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Budget 2021: what’s coming up for business energy?



Future of Energy

Industry & Market News

Net Zero

Energy prices & policy

The chancellor Rishi Sunak is set to deliver his Budget next week, on Wednesday 3 March and there are plenty of predictions circulating about what we can expect. Of course, supporting a recovery in the economy will be the main priority. So the focus is likely to be on growth, via fuelling investment. Winding down pandemic support schemes is also expected, as the country starts to move out of our third lockdown.

2021 Energy Outlook - what it means for your business



Future of Energy

In the first Energy HQ podcast of 2021, we take a brief look back the major announcements at the end of 2020 - including the publication of the Ten Point Plan for a Green Industrial Revolution and the long-awaited Energy White Paper - as well as look forward to what businesses can expect in 2021 to help them plan their road to net zero.

What are the next steps following the Energy White Paper?  What policy is coming next? And where should businesses be prioritising investment?

We welcome Adam Bell, Head of Energy Strategy at the Department for Business, Energy and Industrial Strategy, who was a key architect of the Energy White Paper, alongside Robert Buckley, Head of Relationship Development at Cornwall Insight and Paul French from npower Business Solutions to provide a must-listen outlook for the year ahead.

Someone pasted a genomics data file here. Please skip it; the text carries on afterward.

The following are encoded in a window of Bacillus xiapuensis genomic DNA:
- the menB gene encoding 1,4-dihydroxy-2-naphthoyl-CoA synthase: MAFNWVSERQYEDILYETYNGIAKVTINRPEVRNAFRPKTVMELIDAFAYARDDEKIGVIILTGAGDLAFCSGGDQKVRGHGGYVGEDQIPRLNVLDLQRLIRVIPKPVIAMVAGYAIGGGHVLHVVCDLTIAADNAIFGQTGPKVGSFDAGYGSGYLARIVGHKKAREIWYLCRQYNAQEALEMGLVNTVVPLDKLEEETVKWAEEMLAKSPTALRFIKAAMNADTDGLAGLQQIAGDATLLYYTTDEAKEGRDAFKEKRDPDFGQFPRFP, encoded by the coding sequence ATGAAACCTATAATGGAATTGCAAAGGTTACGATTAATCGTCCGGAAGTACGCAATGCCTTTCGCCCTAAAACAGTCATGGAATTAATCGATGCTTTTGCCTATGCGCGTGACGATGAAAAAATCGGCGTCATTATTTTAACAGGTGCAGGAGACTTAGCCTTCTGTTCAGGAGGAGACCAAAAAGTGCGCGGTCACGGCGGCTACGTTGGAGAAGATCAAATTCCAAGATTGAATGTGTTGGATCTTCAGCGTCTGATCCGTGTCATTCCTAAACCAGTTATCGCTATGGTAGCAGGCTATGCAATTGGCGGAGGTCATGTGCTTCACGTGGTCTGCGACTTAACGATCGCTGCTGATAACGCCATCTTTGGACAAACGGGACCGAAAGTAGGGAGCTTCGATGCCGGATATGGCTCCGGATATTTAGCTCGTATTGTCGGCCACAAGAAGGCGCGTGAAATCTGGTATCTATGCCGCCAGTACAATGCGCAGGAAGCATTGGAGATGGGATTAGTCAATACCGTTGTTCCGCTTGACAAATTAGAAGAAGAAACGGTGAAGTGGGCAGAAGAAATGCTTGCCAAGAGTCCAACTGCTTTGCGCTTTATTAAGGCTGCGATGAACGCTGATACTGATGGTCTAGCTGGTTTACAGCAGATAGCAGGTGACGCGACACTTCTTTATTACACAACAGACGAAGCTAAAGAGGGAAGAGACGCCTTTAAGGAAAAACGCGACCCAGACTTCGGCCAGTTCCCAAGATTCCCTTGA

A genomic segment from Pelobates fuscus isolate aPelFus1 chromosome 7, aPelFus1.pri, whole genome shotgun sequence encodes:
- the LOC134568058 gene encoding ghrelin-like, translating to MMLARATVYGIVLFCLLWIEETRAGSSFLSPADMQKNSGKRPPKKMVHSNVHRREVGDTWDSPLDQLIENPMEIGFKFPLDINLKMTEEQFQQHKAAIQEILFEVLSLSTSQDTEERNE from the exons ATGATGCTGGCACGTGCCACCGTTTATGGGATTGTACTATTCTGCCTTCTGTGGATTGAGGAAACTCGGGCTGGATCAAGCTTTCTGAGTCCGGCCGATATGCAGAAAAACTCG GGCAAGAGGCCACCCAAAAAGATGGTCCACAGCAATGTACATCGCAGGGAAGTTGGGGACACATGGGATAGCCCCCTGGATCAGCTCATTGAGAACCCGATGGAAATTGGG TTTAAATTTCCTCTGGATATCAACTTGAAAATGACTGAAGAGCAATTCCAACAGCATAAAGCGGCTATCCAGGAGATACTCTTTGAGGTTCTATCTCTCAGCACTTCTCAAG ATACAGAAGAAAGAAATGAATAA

How hydrogen fits into the net zero picture



Net Zero

Future of Energy

Industry & Market News

Hydrogen is a major part of the government’s net zero strategy, appearing as second billing in the Prime Minister’s recently-released Ten Point Plan for a Green Industrial Revolution.

According to Boris Johnson, in his foreword to the plan, we could soon be cooking our breakfast on hydrogen while breathing in cleaner air, thanks to trucks, trains, ships and planes running on hydrogen rather than fossil fuels.

Hydrogen is also being hailed as the answer to decarbonising the UK’s heating.

But, of course, this is all hypothetical. Because as yet, there is no mainstream, affordable or low-carbon-manufactured source of hydrogen commercially available.

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